South Africa has 3 business sectors known to survive or offer better opportunities to their clients in a recession. They include:
Whether it is real-world or cyber security, both commercial and private asset owners become significantly more risk averse during times of economic recession and uncertainty.
While most sectors see a decrease, the security industry will continue to grow. South Africa’s has a R45 billion security industry with a growth rate of 15% per year, making it the largest in the world.
The industry has seen a substantial increase in start-ups proving that new tech-savvy and better support services to customers will pay off.
Similarly, the realm of cyber security in SA is seeing heightened demand amid increasing threats. However, the required skills remain scarce in the country, and businesses that offer solutions that can bridge this skills gap could see an increasing number of opportunities in the coming years.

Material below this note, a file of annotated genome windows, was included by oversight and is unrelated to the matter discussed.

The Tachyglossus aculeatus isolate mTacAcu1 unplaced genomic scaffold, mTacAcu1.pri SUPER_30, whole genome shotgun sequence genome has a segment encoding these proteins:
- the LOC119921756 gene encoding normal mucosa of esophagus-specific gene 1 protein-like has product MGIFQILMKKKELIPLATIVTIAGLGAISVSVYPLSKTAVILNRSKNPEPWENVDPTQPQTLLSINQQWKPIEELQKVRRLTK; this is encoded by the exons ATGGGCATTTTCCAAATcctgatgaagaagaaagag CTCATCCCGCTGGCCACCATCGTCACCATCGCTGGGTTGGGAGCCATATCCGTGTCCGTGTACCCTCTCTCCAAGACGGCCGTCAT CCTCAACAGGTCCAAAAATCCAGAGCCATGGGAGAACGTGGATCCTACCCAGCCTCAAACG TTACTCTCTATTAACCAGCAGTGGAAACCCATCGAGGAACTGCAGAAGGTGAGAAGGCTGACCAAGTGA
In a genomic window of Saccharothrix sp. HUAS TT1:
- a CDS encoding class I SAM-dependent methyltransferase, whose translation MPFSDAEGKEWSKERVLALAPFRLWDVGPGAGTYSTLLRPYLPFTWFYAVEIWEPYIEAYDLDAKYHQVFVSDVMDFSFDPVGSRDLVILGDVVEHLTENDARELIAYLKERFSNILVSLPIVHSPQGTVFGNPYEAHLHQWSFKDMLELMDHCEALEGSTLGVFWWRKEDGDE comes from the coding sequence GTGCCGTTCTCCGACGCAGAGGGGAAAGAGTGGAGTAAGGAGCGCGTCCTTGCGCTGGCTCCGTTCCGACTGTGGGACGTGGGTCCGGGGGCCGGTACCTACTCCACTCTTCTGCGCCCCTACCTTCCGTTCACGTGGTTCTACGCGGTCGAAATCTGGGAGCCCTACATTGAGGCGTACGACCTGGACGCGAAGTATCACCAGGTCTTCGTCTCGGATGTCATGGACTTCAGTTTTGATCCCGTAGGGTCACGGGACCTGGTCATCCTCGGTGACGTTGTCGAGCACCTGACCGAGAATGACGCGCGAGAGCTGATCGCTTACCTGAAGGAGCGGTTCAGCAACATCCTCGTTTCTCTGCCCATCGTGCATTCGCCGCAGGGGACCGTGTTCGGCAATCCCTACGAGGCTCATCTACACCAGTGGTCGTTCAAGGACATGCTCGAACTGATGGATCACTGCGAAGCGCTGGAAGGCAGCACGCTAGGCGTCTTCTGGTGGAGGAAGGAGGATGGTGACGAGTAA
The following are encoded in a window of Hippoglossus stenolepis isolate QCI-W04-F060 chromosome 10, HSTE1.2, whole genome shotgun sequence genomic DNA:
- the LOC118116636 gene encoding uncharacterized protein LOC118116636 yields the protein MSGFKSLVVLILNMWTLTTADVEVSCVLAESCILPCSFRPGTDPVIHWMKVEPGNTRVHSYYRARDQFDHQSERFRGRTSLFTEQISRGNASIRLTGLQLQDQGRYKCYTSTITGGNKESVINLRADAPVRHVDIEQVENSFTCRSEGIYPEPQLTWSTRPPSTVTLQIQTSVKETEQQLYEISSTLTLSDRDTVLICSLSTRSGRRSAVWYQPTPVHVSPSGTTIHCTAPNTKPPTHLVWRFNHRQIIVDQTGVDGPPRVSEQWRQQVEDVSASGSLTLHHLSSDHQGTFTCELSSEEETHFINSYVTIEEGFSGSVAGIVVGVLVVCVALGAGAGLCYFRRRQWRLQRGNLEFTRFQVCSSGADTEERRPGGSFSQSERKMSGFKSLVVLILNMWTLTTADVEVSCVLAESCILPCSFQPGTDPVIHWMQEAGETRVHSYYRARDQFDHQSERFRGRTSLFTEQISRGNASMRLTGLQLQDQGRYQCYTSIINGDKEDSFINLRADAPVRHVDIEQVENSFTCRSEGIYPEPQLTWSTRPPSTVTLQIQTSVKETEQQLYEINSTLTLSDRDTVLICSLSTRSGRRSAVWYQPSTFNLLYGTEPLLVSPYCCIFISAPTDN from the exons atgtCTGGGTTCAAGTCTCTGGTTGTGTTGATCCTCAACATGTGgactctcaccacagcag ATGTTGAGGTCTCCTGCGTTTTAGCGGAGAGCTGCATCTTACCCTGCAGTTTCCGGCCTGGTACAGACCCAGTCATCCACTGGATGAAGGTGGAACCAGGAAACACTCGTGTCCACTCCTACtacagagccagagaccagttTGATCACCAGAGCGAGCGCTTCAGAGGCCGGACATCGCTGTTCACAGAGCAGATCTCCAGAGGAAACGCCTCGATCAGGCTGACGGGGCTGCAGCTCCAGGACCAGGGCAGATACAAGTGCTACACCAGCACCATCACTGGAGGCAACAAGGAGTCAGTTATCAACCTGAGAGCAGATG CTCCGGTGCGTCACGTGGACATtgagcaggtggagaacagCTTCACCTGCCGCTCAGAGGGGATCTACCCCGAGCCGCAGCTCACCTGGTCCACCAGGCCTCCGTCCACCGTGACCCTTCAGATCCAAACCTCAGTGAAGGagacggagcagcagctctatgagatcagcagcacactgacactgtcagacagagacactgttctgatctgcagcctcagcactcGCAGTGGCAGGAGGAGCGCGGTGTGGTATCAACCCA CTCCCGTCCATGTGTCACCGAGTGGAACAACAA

Death care services
The estimated value of the funeral industry in SA is between R7.5bn and R10bn.
The funeral industry has shown that it will survive tough times.
It’s been proved that businesses that offer services related to death, including funerals, cremation, burial, memorials, and manufacturing of tombstones, caskets and relative services are usually some of the most recession-proof operations. Death care services have a steady stream of business, regardless of the economic climate.
Private education is a growing market in SA, and even in the tough economic conditions experienced in recent years, the demand for more and better alternatives to the public education sector has increased significantly.
It is also reported that SA is experiencing skills shortages in almost all of its sectors, emphasising the need for service providers that offer more effective, affordable and accessible adult education.
"Businesses that offer accredited online training platforms have especially seen increasing interest in SA, as well as on the rest of the African continent.
Article from Fin24 interview with CFO of Buisness Partners Siphetke Dumeko